Helpful ideas to add comfort in the aftermath of hurricane Sandy

Helpful ideas to add comfort in the aftermath of hurricane Sandy

This storm took many of us by surprise, especially since the damage was in most places in are area wind rather than water related.  Many of you who prepared well with full tanks of gas, filled gas cans, generators but no electricity are likely more comfortable than those who did not prepare in advance.  Unfortunately, even if you had batteries, gas and the like, eventually you need more supplies such as gas to run the generator.

We are all in this together, and sharing resources until our essential resources such as electric, streets and essential infrastructure is essential so we grow out of this disaster.  Sharing ideas is also essential, and there are some ideas I can share with you based on my storm experience.

1. Warm up a cold house with boiling pots of water.   If you have gas, you can run your stove.  Last night boiling four large pots with water was very effective at improving the temperature in our home.  Just fill them up, manually light the stovetop and boil away.  Within an hour or two, your home will warm up nicely.

2. Keeping the water running if you have a well rather than municipal supply. Generators are quite helpful, but burn gas quickly.  Most of you are using it to power essentials but in a home like mine, the 220 line is giving us running water, since we have well water.  If you have well water, it is a good idea to have an alternative hookup for the electric which can be powered by the generator.   If you have gas hot water, it will stay hot as long as you have water pressure.

3. Conserve gasoline.  You do not have to have the generator running constantly to keep your refridgerator that is packed cold.  You can conserve gas by running it for two to three hours at a time and the food will stay cold if it is packed in the fridge.  Since the loss of electricity for most of us will be for just a few days, your food will be fine and safe to eat if you use your generator power wisely, and you will need to make fewer trips to get gas which is best for everyone, as supplies are likely tight.   While the infrastructure will improve with each passing day, the fewer trips you need to make will help you avoid the gas lines and the crazyness that ensues.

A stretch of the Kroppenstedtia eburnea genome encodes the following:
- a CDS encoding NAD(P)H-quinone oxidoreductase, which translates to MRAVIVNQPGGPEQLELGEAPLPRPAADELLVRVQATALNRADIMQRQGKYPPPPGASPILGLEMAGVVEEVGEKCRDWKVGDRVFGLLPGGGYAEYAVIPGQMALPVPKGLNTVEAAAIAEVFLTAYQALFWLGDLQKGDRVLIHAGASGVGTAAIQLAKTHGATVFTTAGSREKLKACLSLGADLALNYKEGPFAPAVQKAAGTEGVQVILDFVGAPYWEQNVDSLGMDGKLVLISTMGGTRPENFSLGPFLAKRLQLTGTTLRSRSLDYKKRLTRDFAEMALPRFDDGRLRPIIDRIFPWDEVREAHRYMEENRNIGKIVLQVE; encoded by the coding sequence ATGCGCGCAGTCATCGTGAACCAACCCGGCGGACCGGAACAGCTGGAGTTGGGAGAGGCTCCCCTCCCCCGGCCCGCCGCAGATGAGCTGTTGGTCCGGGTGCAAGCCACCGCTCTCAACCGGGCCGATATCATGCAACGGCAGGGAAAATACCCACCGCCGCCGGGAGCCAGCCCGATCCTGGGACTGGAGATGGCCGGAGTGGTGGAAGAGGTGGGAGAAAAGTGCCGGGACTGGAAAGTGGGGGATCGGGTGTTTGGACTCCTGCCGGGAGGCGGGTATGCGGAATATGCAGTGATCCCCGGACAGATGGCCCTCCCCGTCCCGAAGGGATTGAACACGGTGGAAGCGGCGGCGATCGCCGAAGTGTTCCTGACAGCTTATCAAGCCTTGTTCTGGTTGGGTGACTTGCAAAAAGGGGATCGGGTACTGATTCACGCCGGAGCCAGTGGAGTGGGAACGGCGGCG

4. Keep your home phone live.  Many of us found out that cell service as well as data is spotty since the storm, but when we lost power, if you have fios or even comcast phone, you likely lost that too.  Most of these systems need electric to operate and then the backup battery will give you another 6 hours or so until your home phone phone dies again.  By then, your generator will again be on, and people can reach you, and you can also reach others who may not be able to be reached with spotty cell phone services.

5. Use the home BBQ.  The food in the fridge should be eaten, especially your frozen meats.  While you are keeping it frozen, or frozen sort of, you may as well use it, after all, going out to crowded restaurants gets old after a while.  Use the BBQ, and the gas either in the tank or from the house to cook outside. If you are lucky to have gas, you can cook other things that may have been cooked in the microwave on the stove top.  For those of us who have electric stovetops, BBQ is a natural.

6. Share and share alike.  If your friend has no power and you do, most generators will also charge their cell phones, and other devices with the same amount of gas you are using.  Why not BBQ with a friend.  Misery loves company but sharing helps us forget for a while that we are miserable.  This is even better when your power comes on and your friend or family member is still in the dark.  This is a great way to show you care and share the karma of helping others.

These ideas are working now, in my home.  In your community, if you share with others, they will likely be there for you when you could also use a hand.  If you get a tip that gas is available somewhere and the line is short, share the tip with others.  They will be grateful you were there to help.